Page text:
Indeed, Litzow was one of four Republicans that voted for the gay marriage bill. Litzow is also a former board member at NARAL Pro-Choice Washington's political committee. Unlike Rob McKenna's stiff "pro-choice" position and McKenna's begrudging promise to support the will of the people on gay marriage, Litzow is truly liberal on big social issues (he also supported medical marijuana legislation).

He was also endorsed by the Washington Conservation Voters in his race this year against liberal Democratic challenger Maureen Judge. (Litzow got an 80 percent rating from WCV; and no wonder—the guy went as far as to support hippie legislation such as green Rep. Joe Fitzgibbon's, D-34, Burien, complete streets bill).

As for his race against Judge last night (in which Democratic state Rep. Deb Eddy was his campaign chair), he's winning 53.5 to 46.4.

If Washington State Republican Chair Kirby Wilbur is thinks last night didn't bode well for the GOP, he should look at the results in the 41st. Litzow emerged last night as the future of the Party.

For a party that's searching for a direction right now—the answer is staring them in the face. Here's a Republican that can win in King County. (The Party's supposed savior, McKenna, is currently getting trounced in King County.)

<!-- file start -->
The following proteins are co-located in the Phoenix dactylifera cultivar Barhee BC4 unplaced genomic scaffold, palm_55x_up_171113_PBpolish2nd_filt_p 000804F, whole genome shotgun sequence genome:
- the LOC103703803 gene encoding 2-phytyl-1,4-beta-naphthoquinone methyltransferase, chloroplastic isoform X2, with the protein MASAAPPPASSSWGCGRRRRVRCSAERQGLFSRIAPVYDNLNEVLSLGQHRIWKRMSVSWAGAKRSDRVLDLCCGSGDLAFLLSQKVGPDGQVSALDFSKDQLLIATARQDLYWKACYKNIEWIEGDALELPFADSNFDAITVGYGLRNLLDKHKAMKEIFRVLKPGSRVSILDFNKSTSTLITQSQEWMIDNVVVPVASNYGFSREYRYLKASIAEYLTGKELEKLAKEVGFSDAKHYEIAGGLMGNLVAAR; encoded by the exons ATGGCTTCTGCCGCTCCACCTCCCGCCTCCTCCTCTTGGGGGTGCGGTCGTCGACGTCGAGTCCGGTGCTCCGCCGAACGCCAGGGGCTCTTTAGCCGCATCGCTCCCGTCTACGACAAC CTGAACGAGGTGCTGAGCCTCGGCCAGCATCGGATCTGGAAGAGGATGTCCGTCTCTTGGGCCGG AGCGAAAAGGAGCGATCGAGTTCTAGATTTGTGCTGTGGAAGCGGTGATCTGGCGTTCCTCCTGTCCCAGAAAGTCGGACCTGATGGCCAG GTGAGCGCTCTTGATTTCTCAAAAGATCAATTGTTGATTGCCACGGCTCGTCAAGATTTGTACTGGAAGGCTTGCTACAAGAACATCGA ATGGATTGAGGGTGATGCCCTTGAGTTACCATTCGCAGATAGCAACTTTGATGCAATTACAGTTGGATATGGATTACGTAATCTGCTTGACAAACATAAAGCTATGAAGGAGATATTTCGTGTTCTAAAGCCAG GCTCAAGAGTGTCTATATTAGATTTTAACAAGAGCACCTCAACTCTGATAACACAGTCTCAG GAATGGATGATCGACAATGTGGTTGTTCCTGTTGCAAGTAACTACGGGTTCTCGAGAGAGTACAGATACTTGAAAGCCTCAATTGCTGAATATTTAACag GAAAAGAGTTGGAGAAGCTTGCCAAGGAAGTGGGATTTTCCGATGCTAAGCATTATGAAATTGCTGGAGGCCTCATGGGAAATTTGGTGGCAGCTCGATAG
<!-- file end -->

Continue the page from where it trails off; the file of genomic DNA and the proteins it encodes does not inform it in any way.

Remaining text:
This doesn't mean Litzow's a RINO, though. He got a lowly 25 percent rating from the Washington State Labor Council last year (in part due to his lead on cutting workers benefits) and a 90 percent rating from the Washington National Federation of Independent Business. Case in point: Litzow was 100 percent with the GOP on last year's budget coup—going as far as to tarnish his pro-choice credentials by abandoning the Democrats on a procedural motion to put the Reproductive Parity Act on the table in order to save the GOP budget play.

He's also a big ed reformer and charter schools fan.

Ask any Democratic consultant in town: A true social liberal who's conservative on economic issues is a nightmare to beat.

If Washington State Republican Chair Kirby Wilbur thinks last night didn't bode well for the GOP, he should look at the results in the 41st. Litzow emerged last night as the future of the Party.

3. Pollsters

Several local pollsters came surprisingly close to predicting (or actually predicted) election results in key Washington State races last night—not Nate Silver territory, but not bad, either.

With the caveat that results are still rolling in, here are the pollsters that have nailed it so far:

In the race for governor, Public Policy Polling and Rasmussen both accurately predicted Democrat Jay Inslee's two-point lead over Republican Rob McKenna.

PPP and SurveyUSA, meanwhile, both accurately predicted that the gay marriage measure, R-74, would win 52 percent of the vote.

Strategies 360 correctly predicted that charter schools, I-1240, would end up with 51 percent of the vote.

And the University of Washington/KCTS-9 Washington Poll accurately predicted that I-502, legalizing the recreational use of marijuana, would win with 55 percent of the vote.

The next vote drop is today around 4:15.

We'll have some more winners to announce after that.